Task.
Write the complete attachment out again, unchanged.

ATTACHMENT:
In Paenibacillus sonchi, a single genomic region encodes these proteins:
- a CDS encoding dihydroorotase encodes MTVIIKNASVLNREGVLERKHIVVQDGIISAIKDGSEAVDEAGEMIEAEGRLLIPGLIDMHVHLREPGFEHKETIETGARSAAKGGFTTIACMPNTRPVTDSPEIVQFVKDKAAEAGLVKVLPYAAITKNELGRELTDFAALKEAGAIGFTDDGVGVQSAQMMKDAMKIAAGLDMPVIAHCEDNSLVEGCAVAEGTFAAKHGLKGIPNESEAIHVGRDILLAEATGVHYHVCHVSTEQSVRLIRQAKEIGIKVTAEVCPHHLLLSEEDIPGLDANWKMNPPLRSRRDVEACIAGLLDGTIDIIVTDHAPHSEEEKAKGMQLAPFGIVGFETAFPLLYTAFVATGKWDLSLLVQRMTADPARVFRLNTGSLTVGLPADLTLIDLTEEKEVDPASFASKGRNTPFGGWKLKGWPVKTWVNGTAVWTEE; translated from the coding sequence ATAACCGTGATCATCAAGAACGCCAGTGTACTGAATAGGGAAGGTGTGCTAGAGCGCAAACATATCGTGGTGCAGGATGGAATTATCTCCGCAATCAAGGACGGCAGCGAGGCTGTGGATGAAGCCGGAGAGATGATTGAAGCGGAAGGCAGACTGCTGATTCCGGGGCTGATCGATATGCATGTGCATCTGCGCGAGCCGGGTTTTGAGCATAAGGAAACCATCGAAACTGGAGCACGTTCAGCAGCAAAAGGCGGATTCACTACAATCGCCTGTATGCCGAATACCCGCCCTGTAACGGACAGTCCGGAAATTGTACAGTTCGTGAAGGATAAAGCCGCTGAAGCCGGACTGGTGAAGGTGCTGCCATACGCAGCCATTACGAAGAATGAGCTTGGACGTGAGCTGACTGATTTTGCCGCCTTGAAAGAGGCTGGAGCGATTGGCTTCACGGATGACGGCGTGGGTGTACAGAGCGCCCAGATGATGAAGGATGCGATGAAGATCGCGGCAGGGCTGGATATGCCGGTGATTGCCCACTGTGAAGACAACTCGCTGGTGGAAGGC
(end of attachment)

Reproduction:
In Paenibacillus sonchi, a single genomic region encodes these proteins:
- a CDS encoding dihydroorotase encodes MTVIIKNASVLNREGVLERKHIVVQDGIISAIKDGSEAVDEAGEMIEAEGRLLIPGLIDMHVHLREPGFEHKETIETGARSAAKGGFTTIACMPNTRPVTDSPEIVQFVKDKAAEAGLVKVLPYAAITKNELGRELTDFAALKEAGAIGFTDDGVGVQSAQMMKDAMKIAAGLDMPVIAHCEDNSLVEGCAVAEGTFAAKHGLKGIPNESEAIHVGRDILLAEATGVHYHVCHVSTEQSVRLIRQAKEIGIKVTAEVCPHHLLLSEEDIPGLDANWKMNPPLRSRRDVEACIAGLLDGTIDIIVTDHAPHSEEEKAKGMQLAPFGIVGFETAFPLLYTAFVATGKWDLSLLVQRMTADPARVFRLNTGSLTVGLPADLTLIDLTEEKEVDPASFASKGRNTPFGGWKLKGWPVKTWVNGTAVWTEE; translated from the coding sequence ATAACCGTGATCATCAAGAACGCCAGTGTACTGAATAGGGAAGGTGTGCTAGAGCGCAAACATATCGTGGTGCAGGATGGAATTATCTCCGCAATCAAGGACGGCAGCGAGGCTGTGGATGAAGCCGGAGAGATGATTGAAGCGGAAGGCAGACTGCTGATTCCGGGGCTGATCGATATGCATGTGCATCTGCGCGAGCCGGGTTTTGAGCATAAGGAAACCATCGAAACTGGAGCACGTTCAGCAGCAAAAGGCGGATTCACTACAATCGCCTGTATGCCGAATACCCGCCCTGTAACGGACAGTCCGGAAATTGTACAGTTCGTGAAGGATAAAGCCGCTGAAGCCGGACTGGTGAAGGTGCTGCCATACGCAGCCATTACGAAGAATGAGCTTGGACGTGAGCTGACTGATTTTGCCGCCTTGAAAGAGGCTGGAGCGATTGGCTTCACGGATGACGGCGTGGGTGTACAGAGCGCCCAGATGATGAAGGATGCGATGAAGATCGCGGCAGGGCTGGATATGCCGGTGATTGCCCACTGTGAAGACAACTCGCTGGTGGAAGGC